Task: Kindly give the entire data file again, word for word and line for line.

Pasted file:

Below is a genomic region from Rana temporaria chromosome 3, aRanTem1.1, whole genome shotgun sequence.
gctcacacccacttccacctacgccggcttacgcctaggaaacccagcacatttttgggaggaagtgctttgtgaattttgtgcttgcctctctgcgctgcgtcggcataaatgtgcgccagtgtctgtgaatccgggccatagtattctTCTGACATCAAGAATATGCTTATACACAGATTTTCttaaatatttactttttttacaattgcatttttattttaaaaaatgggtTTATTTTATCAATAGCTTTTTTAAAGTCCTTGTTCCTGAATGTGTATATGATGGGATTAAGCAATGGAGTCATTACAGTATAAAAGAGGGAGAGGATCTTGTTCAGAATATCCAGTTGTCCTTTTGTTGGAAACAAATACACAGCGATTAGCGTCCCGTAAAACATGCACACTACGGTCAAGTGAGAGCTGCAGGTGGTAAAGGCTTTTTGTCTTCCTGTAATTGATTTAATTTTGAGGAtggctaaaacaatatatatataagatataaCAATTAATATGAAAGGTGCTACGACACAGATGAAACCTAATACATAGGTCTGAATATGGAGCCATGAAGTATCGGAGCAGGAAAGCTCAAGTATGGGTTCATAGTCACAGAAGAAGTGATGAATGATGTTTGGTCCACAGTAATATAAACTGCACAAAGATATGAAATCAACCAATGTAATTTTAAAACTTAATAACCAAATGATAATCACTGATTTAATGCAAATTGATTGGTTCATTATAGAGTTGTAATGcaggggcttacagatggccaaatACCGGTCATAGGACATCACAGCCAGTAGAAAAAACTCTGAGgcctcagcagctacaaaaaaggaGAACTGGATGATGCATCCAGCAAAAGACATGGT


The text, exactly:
Below is a genomic region from Rana temporaria chromosome 3, aRanTem1.1, whole genome shotgun sequence.
gctcacacccacttccacctacgccggcttacgcctaggaaacccagcacatttttgggaggaagtgctttgtgaattttgtgcttgcctctctgcgctgcgtcggcataaatgtgcgccagtgtctgtgaatccgggccatagtattctTCTGACATCAAGAATATGCTTATACACAGATTTTCttaaatatttactttttttacaattgcatttttattttaaaaaatgggtTTATTTTATCAATAGCTTTTTTAAAGTCCTTGTTCCTGAATGTGTATATGATGGGATTAAGCAATGGAGTCATTACAGTATAAAAGAGGGAGAGGATCTTGTTCAGAATATCCAGTTGTCCTTTTGTTGGAAACAAATACACAGCGATTAGCGTCCCGTAAAACATGCACACTACGGTCAAGTGAGAGCTGCAGGTGGTAAAGGCTTTTTGTCTTCCTGTAATTGATTTAATTTTGAGGAtggctaaaacaatatatatataagatataaCAATTAATATGAAAGGTGCTACGACACAGATGAAACCTAATACATAGGTCTGAATATGGAGCCATGAAGTATCGGAGCAGGAAAGCTCAAGTATGGGTTCATAGTCACAGAAGAAGTGATGAATGATGTTTGGTCCACAGTAATATAAACTGCACAAAGATATGAAATCAACCAATGTAATTTTAAAACTTAATAACCAAATGATAATCACTGATTTAATGCAAATTGATTGGTTCATTATAGAGTTGTAATGcaggggcttacagatggccaaatACCGGTCATAGGACATCACAGCCAGTAGAAAAAACTCTGAGgcctcagcagctacaaaaaaggaGAACTGGATGATGCATCCAGCAAAAGACATGGT